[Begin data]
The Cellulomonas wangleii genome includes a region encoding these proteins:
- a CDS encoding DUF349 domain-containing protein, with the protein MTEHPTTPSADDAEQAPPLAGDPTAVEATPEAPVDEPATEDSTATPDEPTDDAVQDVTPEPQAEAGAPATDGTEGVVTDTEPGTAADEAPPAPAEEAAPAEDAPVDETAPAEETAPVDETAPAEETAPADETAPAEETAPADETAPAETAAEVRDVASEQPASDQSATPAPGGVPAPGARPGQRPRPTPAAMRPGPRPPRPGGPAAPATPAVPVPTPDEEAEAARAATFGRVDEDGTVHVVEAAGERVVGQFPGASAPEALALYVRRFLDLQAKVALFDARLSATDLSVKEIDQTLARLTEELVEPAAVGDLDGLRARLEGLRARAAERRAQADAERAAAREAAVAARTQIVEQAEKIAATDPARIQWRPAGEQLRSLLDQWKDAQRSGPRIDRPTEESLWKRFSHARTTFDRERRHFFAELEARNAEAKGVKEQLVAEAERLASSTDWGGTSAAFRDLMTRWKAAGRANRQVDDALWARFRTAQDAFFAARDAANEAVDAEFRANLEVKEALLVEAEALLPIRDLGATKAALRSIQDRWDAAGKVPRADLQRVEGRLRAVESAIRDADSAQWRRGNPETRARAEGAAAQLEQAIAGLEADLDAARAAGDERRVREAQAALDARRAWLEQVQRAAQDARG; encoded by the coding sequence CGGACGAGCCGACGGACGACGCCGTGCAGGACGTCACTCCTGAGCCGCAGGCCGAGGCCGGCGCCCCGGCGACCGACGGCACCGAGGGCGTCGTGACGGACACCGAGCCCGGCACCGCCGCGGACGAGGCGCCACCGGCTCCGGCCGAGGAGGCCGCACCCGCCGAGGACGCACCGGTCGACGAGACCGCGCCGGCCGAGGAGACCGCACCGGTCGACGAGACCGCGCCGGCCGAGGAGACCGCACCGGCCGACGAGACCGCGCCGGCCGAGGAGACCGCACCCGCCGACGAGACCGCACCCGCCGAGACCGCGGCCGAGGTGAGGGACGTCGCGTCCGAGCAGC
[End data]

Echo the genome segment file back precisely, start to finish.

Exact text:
The Cellulomonas wangleii genome includes a region encoding these proteins:
- a CDS encoding DUF349 domain-containing protein, with the protein MTEHPTTPSADDAEQAPPLAGDPTAVEATPEAPVDEPATEDSTATPDEPTDDAVQDVTPEPQAEAGAPATDGTEGVVTDTEPGTAADEAPPAPAEEAAPAEDAPVDETAPAEETAPVDETAPAEETAPADETAPAEETAPADETAPAETAAEVRDVASEQPASDQSATPAPGGVPAPGARPGQRPRPTPAAMRPGPRPPRPGGPAAPATPAVPVPTPDEEAEAARAATFGRVDEDGTVHVVEAAGERVVGQFPGASAPEALALYVRRFLDLQAKVALFDARLSATDLSVKEIDQTLARLTEELVEPAAVGDLDGLRARLEGLRARAAERRAQADAERAAAREAAVAARTQIVEQAEKIAATDPARIQWRPAGEQLRSLLDQWKDAQRSGPRIDRPTEESLWKRFSHARTTFDRERRHFFAELEARNAEAKGVKEQLVAEAERLASSTDWGGTSAAFRDLMTRWKAAGRANRQVDDALWARFRTAQDAFFAARDAANEAVDAEFRANLEVKEALLVEAEALLPIRDLGATKAALRSIQDRWDAAGKVPRADLQRVEGRLRAVESAIRDADSAQWRRGNPETRARAEGAAAQLEQAIAGLEADLDAARAAGDERRVREAQAALDARRAWLEQVQRAAQDARG; encoded by the coding sequence CGGACGAGCCGACGGACGACGCCGTGCAGGACGTCACTCCTGAGCCGCAGGCCGAGGCCGGCGCCCCGGCGACCGACGGCACCGAGGGCGTCGTGACGGACACCGAGCCCGGCACCGCCGCGGACGAGGCGCCACCGGCTCCGGCCGAGGAGGCCGCACCCGCCGAGGACGCACCGGTCGACGAGACCGCGCCGGCCGAGGAGACCGCACCGGTCGACGAGACCGCGCCGGCCGAGGAGACCGCACCGGCCGACGAGACCGCGCCGGCCGAGGAGACCGCACCCGCCGACGAGACCGCACCCGCCGAGACCGCGGCCGAGGTGAGGGACGTCGCGTCCGAGCAGC